Mitt Romney’s victory in New Hampshire was never in doubt. What the campaign here said about the former Massachusetts governor’s readiness for a general-election contest against President Obama may be the more important story.

New Hampshire highlighted Romney’s competitiveness. If Republicans had wondered whether he has the fire for what is likely to be a bruising general-election race, his campaign here (and in Iowa) showed his preparedness. But it also exposed limitations in Romney’s personal skills as a candidate and the vulnerabilities in his background that could hamper him significantly in a matchup against the president.

If Romney becomes the GOP nominee, the victory speech he delivered Tuesday night will probably be seen as the opening volley in his bid to defeat Obama. The address was widely judged as the best he has delivered in this campaign, sharper in tone and with more elevated rhetoric.

Romney cannot match the president for oratorical eloquence, but he has a message that his advisers think can reach beyond the Republican base and tap into the anxieties of swing voters who will decide the election.

Obama, in his “new nationalism” speech in Kansas last month, tried to frame the coming election as a fight to ensure middle-class prosperity against the forces of economic greed and excess. Romney appears eager to join that debate by asking whether government or free enterprise is the engine to ensure prosperity for all Americans. If Obama views government as a protector of the middle class, Romney sees government under this president as intrusive and heavy-handed.

“We must offer an alternative vision,” Romney said Tuesday. “I stand ready to lead us down a different path, where we are lifted up by our desire to succeed, not dragged down by a resentment of success.”

Romney’s Republican rivals, led by former House speaker Newt Gingrich (Ga.), have gone after his record as an executive at the equities firm Bain Capital. The super PAC supporting Gingrich has put a powerful 30-minute attack video online documenting job layoffs engineered by Bain under Romney.

These attacks are creating a conservative backlash against Gingrich, who is being accused of assailing capitalism. Whether the former speaker has the stomach to keep pounding away is the question of the moment.

Some Republican strategists think Gingrich could help toughen Romney against similar attacks by Obama’s campaign.

“Mitt Romney just got a dose of the toughest attack the Obama campaign will launch against him in a general election: the Bain flu,” strategist Alex Castellanos said Wednesday. “And Romney is not only surviving it, he is building antibodies that will help inoculate him in the fall. Gingrich has done him a favor.”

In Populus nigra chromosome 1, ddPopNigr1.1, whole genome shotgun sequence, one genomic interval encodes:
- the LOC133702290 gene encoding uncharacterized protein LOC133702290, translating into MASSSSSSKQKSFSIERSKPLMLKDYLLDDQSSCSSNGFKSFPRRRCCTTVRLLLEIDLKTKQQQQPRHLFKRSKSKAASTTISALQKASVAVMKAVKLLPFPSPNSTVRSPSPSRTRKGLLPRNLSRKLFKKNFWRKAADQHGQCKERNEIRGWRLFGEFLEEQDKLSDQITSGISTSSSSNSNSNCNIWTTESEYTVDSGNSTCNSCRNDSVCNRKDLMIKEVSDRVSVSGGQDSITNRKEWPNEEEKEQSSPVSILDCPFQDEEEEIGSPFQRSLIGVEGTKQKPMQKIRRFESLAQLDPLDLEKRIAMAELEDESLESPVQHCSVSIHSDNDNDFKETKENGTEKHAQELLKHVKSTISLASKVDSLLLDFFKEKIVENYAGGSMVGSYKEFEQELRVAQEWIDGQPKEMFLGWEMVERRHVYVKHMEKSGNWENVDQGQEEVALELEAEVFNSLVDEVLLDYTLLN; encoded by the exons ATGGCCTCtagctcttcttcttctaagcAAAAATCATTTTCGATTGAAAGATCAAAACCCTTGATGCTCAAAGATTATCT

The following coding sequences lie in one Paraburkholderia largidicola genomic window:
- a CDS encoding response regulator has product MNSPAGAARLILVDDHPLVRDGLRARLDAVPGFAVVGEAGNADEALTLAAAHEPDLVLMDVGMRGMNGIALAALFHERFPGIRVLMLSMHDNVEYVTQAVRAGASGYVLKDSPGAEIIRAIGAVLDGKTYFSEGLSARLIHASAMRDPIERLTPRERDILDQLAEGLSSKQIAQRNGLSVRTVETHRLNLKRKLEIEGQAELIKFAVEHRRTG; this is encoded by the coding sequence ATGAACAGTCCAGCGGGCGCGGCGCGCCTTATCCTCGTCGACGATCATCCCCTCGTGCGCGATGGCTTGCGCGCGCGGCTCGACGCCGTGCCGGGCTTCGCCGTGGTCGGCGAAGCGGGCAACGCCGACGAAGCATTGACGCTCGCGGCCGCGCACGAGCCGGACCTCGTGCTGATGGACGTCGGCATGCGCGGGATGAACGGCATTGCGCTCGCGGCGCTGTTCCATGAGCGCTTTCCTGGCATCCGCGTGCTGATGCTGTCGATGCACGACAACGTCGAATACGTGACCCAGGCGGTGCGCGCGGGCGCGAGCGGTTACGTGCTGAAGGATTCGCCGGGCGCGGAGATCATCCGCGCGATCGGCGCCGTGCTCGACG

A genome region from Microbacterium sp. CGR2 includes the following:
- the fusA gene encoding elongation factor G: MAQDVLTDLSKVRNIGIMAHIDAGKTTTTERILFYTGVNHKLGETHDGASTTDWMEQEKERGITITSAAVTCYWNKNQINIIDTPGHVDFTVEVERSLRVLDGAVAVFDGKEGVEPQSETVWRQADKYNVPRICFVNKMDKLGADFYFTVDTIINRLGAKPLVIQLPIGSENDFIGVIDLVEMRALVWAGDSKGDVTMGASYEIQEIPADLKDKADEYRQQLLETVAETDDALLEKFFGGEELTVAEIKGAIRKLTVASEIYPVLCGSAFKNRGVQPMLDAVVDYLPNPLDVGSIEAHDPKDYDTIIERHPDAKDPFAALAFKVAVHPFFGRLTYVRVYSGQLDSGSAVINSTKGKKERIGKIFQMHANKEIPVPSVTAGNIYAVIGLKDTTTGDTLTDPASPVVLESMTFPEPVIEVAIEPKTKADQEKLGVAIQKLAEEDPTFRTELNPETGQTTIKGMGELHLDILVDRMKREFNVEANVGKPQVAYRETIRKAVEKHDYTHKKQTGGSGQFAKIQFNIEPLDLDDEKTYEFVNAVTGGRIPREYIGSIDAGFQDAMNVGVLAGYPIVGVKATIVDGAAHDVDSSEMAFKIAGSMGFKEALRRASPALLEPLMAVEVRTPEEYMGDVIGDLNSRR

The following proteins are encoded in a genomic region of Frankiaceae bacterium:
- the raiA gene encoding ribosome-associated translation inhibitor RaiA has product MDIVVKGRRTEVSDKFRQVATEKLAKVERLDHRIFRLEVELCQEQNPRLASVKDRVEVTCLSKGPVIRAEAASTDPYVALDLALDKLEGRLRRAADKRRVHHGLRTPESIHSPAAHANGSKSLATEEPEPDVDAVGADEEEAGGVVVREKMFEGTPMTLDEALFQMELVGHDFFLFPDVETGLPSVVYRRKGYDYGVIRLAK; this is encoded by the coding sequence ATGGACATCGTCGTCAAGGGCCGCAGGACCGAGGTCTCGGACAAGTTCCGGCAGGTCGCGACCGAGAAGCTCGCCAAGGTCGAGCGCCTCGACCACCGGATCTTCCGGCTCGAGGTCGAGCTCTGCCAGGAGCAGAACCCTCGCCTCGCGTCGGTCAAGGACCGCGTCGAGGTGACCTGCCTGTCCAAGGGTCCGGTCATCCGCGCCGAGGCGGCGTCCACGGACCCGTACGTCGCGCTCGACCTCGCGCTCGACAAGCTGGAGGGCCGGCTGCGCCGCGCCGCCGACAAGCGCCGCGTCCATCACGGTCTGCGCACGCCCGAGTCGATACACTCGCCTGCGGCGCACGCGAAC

Democrats, however, think that Romney’s venture-capitalist past is a core weakness and that he may be the wrong candidate for the times. They see his work for Bain as undercutting his argument that he understands job creation better than the president.

“Romney’s efforts to dismiss the criticisms of his Bain record as the politics of envy has significant potential to boomerang on him,” said Democratic pollster Geoff Garin, “because it sets him up as an elitist who won’t change a system that Americans have come to see as rigged in favor of people like Romney.”

Mark Mellman, another Democratic pollster, said Romney seemed unprepared for the Bain attack. “Given all the time he had to prepare for it, his failure to adequately respond cast doubts on the adequacy of his message operation,” Mellman said.

Democrats and Republicans have agreed privately that Romney would be less scary to independent voters than a GOP nominee who is further to the right ideologically. Scott Howell, a Republican strategist, said, “Romney will appeal to a broader electorate, and that’s a huge problem for Obama.”

Mark Penn, a Democratic strategist who has advised former president Bill Clinton and Secretary of State Hillary Rodham Clinton, noted that Romney seems to do well with the kinds of swing voters who supported Obama in 2008, but he questions whether the candidate can appeal to anxious workers in 2012.

“While the McCain-Palin ticket drove away better-educated professional voters, Romney could bring them back,” he said Wednesday. “Romney’s weakness may be where the McCain ticket was strong — lower-middle-class voters who have felt battered by the economy but have more trouble relating to Romney.”

Throughout the campaign, many Republicans have shown little passion for Romney’s candidacy, but GOP strategists said Wednesday that his victory in New Hampshire has begun to dispel questions about whether he can expand his support across the party. They also hope that anti-Obama sentiment will make up for any lack of enthusiasm about Romney.

“New Hampshire demonstrated the ability of the Romney campaign to conceive and execute a winning plan,” said Steve Schmidt, who was a senior adviser to the 2008 campaign of Sen. John McCain (R-Ariz.). “His victory speech set a framework to engage the president in an argument that can lead to victory in November.”

But one GOP strategist, who spoke on the condition of anonymity to talk candidly, offered a cautionary note. “I have my concerns about how Romney will match up against a skilled campaigner,” this strategist said. “Obama is also not as prone to slip-ups on the trail, which have been an issue for Mitt Romney.”

Romney’s goal now is to effectively wrap up the nomination by the end of the month. What could stand in his way is the potential for one of his rivals, other than Rep. Ron Paul (Tex.), to emerge as the lone conservative alternative. Gingrich and Rick Santorum are fighting for that opportunity.

But if Romney is successful, he and his advisers know that a far tougher campaign lies ahead.

For Dan Balz’s previous columns, go to